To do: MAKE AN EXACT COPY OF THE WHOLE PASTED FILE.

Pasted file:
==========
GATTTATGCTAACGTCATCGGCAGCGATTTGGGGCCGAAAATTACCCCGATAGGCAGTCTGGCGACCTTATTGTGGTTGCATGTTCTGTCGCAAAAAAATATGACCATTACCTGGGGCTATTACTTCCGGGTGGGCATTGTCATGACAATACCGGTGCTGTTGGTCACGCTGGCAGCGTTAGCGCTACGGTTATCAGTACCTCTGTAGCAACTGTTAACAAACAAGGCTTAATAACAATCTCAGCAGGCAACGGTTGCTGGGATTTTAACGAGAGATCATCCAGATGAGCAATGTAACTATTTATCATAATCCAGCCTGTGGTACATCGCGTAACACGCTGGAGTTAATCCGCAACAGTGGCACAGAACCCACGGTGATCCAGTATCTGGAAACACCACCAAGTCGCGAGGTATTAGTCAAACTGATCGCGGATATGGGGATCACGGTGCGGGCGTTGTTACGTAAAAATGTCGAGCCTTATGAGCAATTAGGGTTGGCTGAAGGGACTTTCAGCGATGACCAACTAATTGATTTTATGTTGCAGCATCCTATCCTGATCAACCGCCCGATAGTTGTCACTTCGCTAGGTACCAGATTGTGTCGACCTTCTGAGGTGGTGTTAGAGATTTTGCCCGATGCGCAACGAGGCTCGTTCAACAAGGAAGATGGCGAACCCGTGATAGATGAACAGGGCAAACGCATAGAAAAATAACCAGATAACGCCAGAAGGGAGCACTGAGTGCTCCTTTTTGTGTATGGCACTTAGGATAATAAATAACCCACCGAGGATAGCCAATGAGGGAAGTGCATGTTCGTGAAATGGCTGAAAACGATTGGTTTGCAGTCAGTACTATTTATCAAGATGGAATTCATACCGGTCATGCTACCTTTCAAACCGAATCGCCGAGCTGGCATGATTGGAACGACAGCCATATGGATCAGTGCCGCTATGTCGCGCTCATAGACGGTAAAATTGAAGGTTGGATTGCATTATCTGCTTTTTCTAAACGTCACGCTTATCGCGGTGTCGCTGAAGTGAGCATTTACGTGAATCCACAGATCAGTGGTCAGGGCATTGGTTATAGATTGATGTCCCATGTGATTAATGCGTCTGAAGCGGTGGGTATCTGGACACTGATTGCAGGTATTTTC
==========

GATTTATGCTAACGTCATCGGCAGCGATTTGGGGCCGAAAATTACCCCGATAGGCAGTCTGGCGACCTTATTGTGGTTGCATGTTCTGTCGCAAAAAAATATGACCATTACCTGGGGCTATTACTTCCGGGTGGGCATTGTCATGACAATACCGGTGCTGTTGGTCACGCTGGCAGCGTTAGCGCTACGGTTATCAGTACCTCTGTAGCAACTGTTAACAAACAAGGCTTAATAACAATCTCAGCAGGCAACGGTTGCTGGGATTTTAACGAGAGATCATCCAGATGAGCAATGTAACTATTTATCATAATCCAGCCTGTGGTACATCGCGTAACACGCTGGAGTTAATCCGCAACAGTGGCACAGAACCCACGGTGATCCAGTATCTGGAAACACCACCAAGTCGCGAGGTATTAGTCAAACTGATCGCGGATATGGGGATCACGGTGCGGGCGTTGTTACGTAAAAATGTCGAGCCTTATGAGCAATTAGGGTTGGCTGAAGGGACTTTCAGCGATGACCAACTAATTGATTTTATGTTGCAGCATCCTATCCTGATCAACCGCCCGATAGTTGTCACTTCGCTAGGTACCAGATTGTGTCGACCTTCTGAGGTGGTGTTAGAGATTTTGCCCGATGCGCAACGAGGCTCGTTCAACAAGGAAGATGGCGAACCCGTGATAGATGAACAGGGCAAACGCATAGAAAAATAACCAGATAACGCCAGAAGGGAGCACTGAGTGCTCCTTTTTGTGTATGGCACTTAGGATAATAAATAACCCACCGAGGATAGCCAATGAGGGAAGTGCATGTTCGTGAAATGGCTGAAAACGATTGGTTTGCAGTCAGTACTATTTATCAAGATGGAATTCATACCGGTCATGCTACCTTTCAAACCGAATCGCCGAGCTGGCATGATTGGAACGACAGCCATATGGATCAGTGCCGCTATGTCGCGCTCATAGACGGTAAAATTGAAGGTTGGATTGCATTATCTGCTTTTTCTAAACGTCACGCTTATCGCGGTGTCGCTGAAGTGAGCATTTACGTGAATCCACAGATCAGTGGTCAGGGCATTGGTTATAGATTGATGTCCCATGTGATTAATGCGTCTGAAGCGGTGGGTATCTGGACACTGATTGCAGGTATTTTC